I just returned two days ago from a multigenerational family b’nai mitzvah trip to Israel. Our family had spent a year planning this trip to celebrate the b’nai mitzvot of my children and my niece’s bat mitzvah. There were 18 of us all together and our numbers included the children’s two living grandparents.
We arrived in Israel on Wednesday, July 2. It was our children’s first trip to Israel and thus an extra special occasion. As our plane approached our destination and the land of Israel first came into view, excitement and joy lit up my children’s faces. I then felt my eyes welling up with tears. I thanked G-d for being able to share this moment with my children and their grandparents.
During our trip, we went all over Israel so the children could see and feel everything. Two thoughts were always with us wherever we went – hope and family. We all felt like we had finally come home to our people. However, on Tuesday, July 8, the previous peace and tranquility we had felt on our trip was shattered.
It seemed for a while as if wherever we had just previously been was under rocket attack. That Thursday, we visited Rosh Hanikra. Our guide commented along the way how the Lebanon border had been very quiet and everything seemed ok on that front. As we were driving towards Tel-Aviv, we kept passing army personnel and tanks driving down the road. Later that day, we learned that rockets had been fired at Rosh Hanikra (the previously quiet border.) When we arrived at our hotel in Tel-Aviv, before the hotel would even give us our room keys, they reviewed the procedures regarding the bomb shelters and where they were located on each level. Only when we said we understood would they hand us our room keys. After a late dinner, our family was walking down on the beach in Tel-Aviv when we saw missiles being intercepted by the Iron Dome in the sky right before our eyes. After tucking our children into bed, we heard other missiles and booms that shook the hotel.
Friday we went to Yaffo and were shocked by how quiet it was in the early afternoon. Our guide explained that many people just did not want to go outside. Our guide himself was waiting to receive his call that he was to report to the Miluim (Israeli reserves). That night was our last Shabbat in Israel. We were in the hotel dining room eating Shabbat dinner when the alarm sounded. In a flash, everyone got up and went into the secure space until the all clear was given. During the course of the weekend, we talked with many Israelis who said that this was their reality but they just wanted to be able to live a normal life without the fear and constant threats.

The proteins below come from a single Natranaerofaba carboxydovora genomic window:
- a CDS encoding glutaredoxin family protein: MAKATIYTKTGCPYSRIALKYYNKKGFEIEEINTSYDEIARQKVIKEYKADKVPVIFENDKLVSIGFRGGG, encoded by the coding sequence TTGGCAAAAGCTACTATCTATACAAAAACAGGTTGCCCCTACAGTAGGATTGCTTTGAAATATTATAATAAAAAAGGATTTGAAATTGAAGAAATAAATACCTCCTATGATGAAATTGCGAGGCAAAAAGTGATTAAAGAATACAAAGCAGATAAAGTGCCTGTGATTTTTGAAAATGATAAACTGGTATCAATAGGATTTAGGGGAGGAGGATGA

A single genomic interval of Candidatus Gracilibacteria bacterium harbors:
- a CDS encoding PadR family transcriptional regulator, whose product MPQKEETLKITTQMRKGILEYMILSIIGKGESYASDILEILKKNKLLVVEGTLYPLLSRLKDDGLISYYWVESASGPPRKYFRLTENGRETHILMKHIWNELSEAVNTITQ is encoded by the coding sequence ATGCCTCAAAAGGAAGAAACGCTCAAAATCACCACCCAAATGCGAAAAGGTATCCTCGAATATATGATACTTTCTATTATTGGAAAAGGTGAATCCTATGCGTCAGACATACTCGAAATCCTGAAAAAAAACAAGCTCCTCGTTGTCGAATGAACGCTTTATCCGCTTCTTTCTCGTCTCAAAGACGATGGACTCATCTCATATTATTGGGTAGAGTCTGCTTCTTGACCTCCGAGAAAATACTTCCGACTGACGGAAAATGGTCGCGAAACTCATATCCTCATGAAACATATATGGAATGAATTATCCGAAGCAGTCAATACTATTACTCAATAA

Saturday morning and afternoon we kept hearing the roar of Israeli fighter jets in the sky; very unusual because fighter jets only fly on Saturday (Shabbat) if it is an emergency. When Shabbat ended, we would leave to head back home. Once we were in the van on the way to the airport, we heard on the news that a missile had just been aimed at Tel-Aviv. My sister in law and her family, who were staying a little longer, were sitting in a bomb shelter in the hotel. Every few minutes the radio announcer was announcing another missile had been fired at the Tel-Aviv area including Bet Shemesh, where we went on a dig just days before.
By this point, the driver of the van was driving insanely fast (even by Israeli standards) because he was literally trying to outrun the missiles. When we finally pulled up to the airport, the sirens were going off and we learned that a missile had been aimed at the airport. We got out of the van in time to see the Iron Dome intercept the missile. Thank G-d for the Iron Dome and its 86 percent accuracy.
As we went into the airport, I stopped to kiss the ground and tears were overflowing from my eyes, blinding my vision. I felt so horrible to be leaving my people and my family during their time of need. We all entered the airport with a very heavy heart. I also kept replaying in my mind what the tag line on the Israeli news has been for a week: “A nation under fire.”
As we boarded the plane to Chicago, I was reminded of my original feelings on our trip of hope and family. My hope is that the rockets will stop terrorizing Israel so that the people of Israel can lead a normal life. I feel I have left a part of my heart in Israel with my people as they continue to endure this daily terror. It is an unimaginable situation until you are actually embroiled in it to understand what it is like to literally be under missile attack. You also cannot just sit back and assume that the Iron Dome will intercept every missile because it is not 100 percent effective. Hearing the sirens, sitting in a bomb shelter and seeing a deadly missile seeking your destruction intercepted in the sky chills one to the bone. My family and I pray that the missiles will stop and the Israeli soldiers will be returned safely to their families very soon.
Dena Levy is JUF Young Women’s Board member.